3.6.4.2. Instrument Setup

Each laboratory must determine optimum instrument parameters for radio frequency (RF) power, sampling depth, argon flow rates, collision cell gas flow rate, lens voltages and sample uptake rate. Analyst should be aware that small changes in RF power, sampling depth and argon flow rates could greatly affect the instrument performance. Inspect sample introduction system including nebulizer, torch, pump tubes and sampler cone. Inspection frequency will depend on work load and analytical solution composition. Inspect system at each use and clean as needed. Clean cones when deposits are noticed. Allow instrument to become thermally stable before standardization and analyses. This usually requires at least 20-30 minutes of operation. After instrument warm-up, perform tuning. Set up method and autosampler sequence table. Determine any corrections factors needed and enter in method.

Safety Note: Inductively coupled plasmas emit ultraviolet radiation during operation and must be viewed with proper eye protection.

 

3.6.4.3. Pre-standardization Checks

Instrument sensitivity and precision check — Ensuring that the instrument is operating correctly is essential before spending time standardizing or analyzing samples. Instrument sensitivity and short-term precision must be demonstrated before proceeding with standardization. Run the "Tune Report" after tuning the instrument and while still aspirating the tune solution. Results for sensitivity, oxide lever, double charged species, peak axis and peak height should meet laboratory's or manufacturer's specifications. Analyze one of the midlevel standard solutions and check that the RSD is ≤5% indicating good precision. Failure of either the sensitivity or precision check usually indicates a solution introduction problem. Correct the problem before proceeding.

 

3.6.4.4. Standardization Verification

To ensure accuracy, IDL and instrument standardization are verified initially. Instrument standardization is also verified during and after an analytical run.

  1. Standard curve — Values for correlation coefficients (r) must be ≥0.998. A value less than this control limit indicates problem with preparation or standardization due to one or more standard solutions or the standard blank. If display of the standard curve (intensity vs. concentration) indicates which standard solution is bad, re-standardization that standard solution. Otherwise re-standardize ICP-MS instrument. If re-standardization does not fix the problem, then prepare new standard solutions and re-standardize instrument.
  2. IDL verification — immediately after standardization, determine IDLs. Analyze the standard blank 5 times (separate analyses with normal autosampler rinse in between). The IDLs must be within 3 times the normally obtained IDL values.
  3. Initial standardization verification — Analyze ICS and standard blank immediately following instrument standardization and IDL verification. Results for ICS recovery must be 100 ± 5% of expected value. Analyze standard blank after ICS to check for carry over. Results for the standard blank must be less than the ASDL. If either of these conditions is not met, diagnose and correct the problem(s) and re-standardize ICP-MS instrument.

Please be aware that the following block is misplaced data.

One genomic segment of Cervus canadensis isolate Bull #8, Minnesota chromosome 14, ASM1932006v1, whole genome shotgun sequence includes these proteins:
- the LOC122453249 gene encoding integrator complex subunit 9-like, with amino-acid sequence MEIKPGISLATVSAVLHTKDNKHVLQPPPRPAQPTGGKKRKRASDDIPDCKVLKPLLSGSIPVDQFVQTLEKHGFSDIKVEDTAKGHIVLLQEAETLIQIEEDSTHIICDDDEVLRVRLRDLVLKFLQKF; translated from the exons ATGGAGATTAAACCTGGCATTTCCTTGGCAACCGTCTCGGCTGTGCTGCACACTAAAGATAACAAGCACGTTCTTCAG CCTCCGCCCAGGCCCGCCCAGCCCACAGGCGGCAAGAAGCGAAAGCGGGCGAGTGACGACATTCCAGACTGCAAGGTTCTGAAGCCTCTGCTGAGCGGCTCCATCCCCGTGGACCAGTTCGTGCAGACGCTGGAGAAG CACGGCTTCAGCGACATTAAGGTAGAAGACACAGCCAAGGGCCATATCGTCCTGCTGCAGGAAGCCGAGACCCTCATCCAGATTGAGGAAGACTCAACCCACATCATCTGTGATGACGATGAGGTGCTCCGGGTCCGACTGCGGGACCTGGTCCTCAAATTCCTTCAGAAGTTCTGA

Note: If the fortification solution was used to prepare ICS and ICS is out of control, an error in fortification of the FAP should be suspected and may require the FAP to be re-prepared.

     
  4. Continuing standardization verification — To verify lack of instrumental drift and carry over, analyze a check solution and the standard blank at a frequency of 10% of analytical solutions and at end of analytical run. Control limits for check solutions are 100 ± 10% of expected concentrations. Control limits for standard blanks are ≤ASDL. If control limits are not met analysis must be discontinued, cause of deviation determined and instrument re-standardized. All analytical solutions following the last acceptable check solution and standard blank must be re-analyzed. This procedure ensures all groups of 10 or less analytical solution analyses are bracketed by valid standardization verification checks.

 

3.6.4.5. Analysis Checks

  1. Precision — All measurement results of analytical solutions, diluted analytical solutions, standard solutions, and quality control solutions shall be based on the mean of 3 replicate integrations. Precision of replicate integrations is usually 7% RSD or less for concentrations above ASQL in all analytical solutions. If control limits are not met then re-analyze the analytical solution. If the repeat analysis is still out of control, then suspect instrument problem or matrix interference. Diagnose problem, make necessary adjustments and re-analyze analytical solution. There may be either a problem with the sample introduction system or a physical interference with the analytical solution. Flushing the sample introduction system for several minutes and diluting analytical solution by a factor of 2 may resolve the problem. If the RSD still fails then diagnose the problem and fix before proceeding.
  2. Standard additions — If quantification is performed by the method of standard additions, the value for correlation coefficient (r) must be ≥0.995.